Almost 20% of 14-year-olds say they've been drunk at least once, according to a U.S. Surgeon General report, and one-fourth of 8th graders have reported being drunk, according to the Monitoring the Future Survey. Another study, by RAND Health, found that three-quarters of 7th graders had used alcohol.
A Signal of Other ProblemsEarly onset drinking is a signal that the child will likely develop other problems in young adulthood, including employment problems, abuse of other drugs, and committing criminal and violent acts before age 23.
In light of these statistics, members of The Science Inside Alcohol Project at American Association for the Advancement of Science (AAAS) have developed five suggested steps parents can take to talk with their kids about alcohol.
Five Tips for Middle School ParentsHere are the five suggestions from The Science Inside Alcohol Project:
Find Teachable Moments-- We live in a culture of celebrity. If a celebrity your child admires admits to a drinking problem, or an instance of alcohol abuse occurs in your community, talk about it. Ask your middle school student if she knows anyone who drinks alcohol and whether it is at parties or has been brought into her school. Answer questions. Have this conversation often.
Talk to Your Kids When Everything is Fine -- Middle school students are volatile, hormonal beings. They are sweet and wonderful one moment, and blow up the next. Pick a time when things are quiet and they're a captive audience such as in the backseat of your car. Don't take no for an answer.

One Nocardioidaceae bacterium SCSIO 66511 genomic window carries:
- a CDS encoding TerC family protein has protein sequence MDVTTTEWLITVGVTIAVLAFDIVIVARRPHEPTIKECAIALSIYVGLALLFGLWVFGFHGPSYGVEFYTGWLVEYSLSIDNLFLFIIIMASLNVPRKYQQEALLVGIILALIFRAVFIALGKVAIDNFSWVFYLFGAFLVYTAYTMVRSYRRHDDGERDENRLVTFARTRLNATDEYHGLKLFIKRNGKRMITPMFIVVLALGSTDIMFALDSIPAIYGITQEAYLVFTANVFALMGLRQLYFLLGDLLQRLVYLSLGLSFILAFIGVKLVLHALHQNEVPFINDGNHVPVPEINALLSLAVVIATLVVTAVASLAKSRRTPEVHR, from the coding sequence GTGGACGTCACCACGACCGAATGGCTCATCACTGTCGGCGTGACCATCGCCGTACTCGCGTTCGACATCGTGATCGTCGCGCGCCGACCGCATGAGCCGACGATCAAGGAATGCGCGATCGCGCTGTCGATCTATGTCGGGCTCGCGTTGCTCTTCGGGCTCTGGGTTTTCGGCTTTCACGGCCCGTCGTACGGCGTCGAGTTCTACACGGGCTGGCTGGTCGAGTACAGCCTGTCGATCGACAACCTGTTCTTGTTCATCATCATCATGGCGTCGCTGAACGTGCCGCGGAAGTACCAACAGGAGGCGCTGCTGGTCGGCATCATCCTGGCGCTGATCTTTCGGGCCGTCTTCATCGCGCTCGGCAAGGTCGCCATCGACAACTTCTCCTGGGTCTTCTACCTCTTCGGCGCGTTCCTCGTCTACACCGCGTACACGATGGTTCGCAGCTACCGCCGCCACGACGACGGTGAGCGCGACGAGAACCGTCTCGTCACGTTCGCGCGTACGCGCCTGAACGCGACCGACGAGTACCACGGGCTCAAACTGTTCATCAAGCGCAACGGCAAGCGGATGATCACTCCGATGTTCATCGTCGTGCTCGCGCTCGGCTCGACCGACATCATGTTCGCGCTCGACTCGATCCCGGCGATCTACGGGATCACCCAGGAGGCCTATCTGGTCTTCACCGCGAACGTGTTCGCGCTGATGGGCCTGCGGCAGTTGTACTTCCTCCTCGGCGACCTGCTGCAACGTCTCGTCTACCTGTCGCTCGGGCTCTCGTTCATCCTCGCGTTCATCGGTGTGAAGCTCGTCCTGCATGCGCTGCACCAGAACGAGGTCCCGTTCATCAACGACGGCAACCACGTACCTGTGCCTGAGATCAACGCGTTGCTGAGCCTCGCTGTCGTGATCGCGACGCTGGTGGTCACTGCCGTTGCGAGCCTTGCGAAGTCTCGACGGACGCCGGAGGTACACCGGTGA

Engage Your Kids in the Science of Alcohol -- Adolescents are incredibly self-involved. Alcohol can cause memory loss, impair sports performance, incite embarrassing behavior and affect how they feel and look. Make them aware of these facts. If there is a history of alcoholism in your family, explain about genetic predispositions towards alcohol abuse.
Be Vigilant -- There's no alternative to monitoring your kids. Have an early curfew. Know where they are at all times. Even if you are not home on a weeknight, make sure you can reach your kids by phone. Get to know their new friends and their parents. Find out what their rules and level of engagement are.
Learn to Trust Your Child -- Now's the time when all the work you've put into creating a value system for your child begins to pay off. Set limits and enforce rules, but remember to give your child room to make his or her decisions, within your comfort zone. Praise them when they do well. It's worth a thousand words.
Is your child using drugs or alcohol? Are you sure? Answering these 20 questions can help you recognize some of the tell-tell signs.
American Association for the Advancement of Science "Middle-Schoolers and Alcohol: Tips for Parents from The Science Inside Alcohol Project at AAAS," 5 Sept. 2008.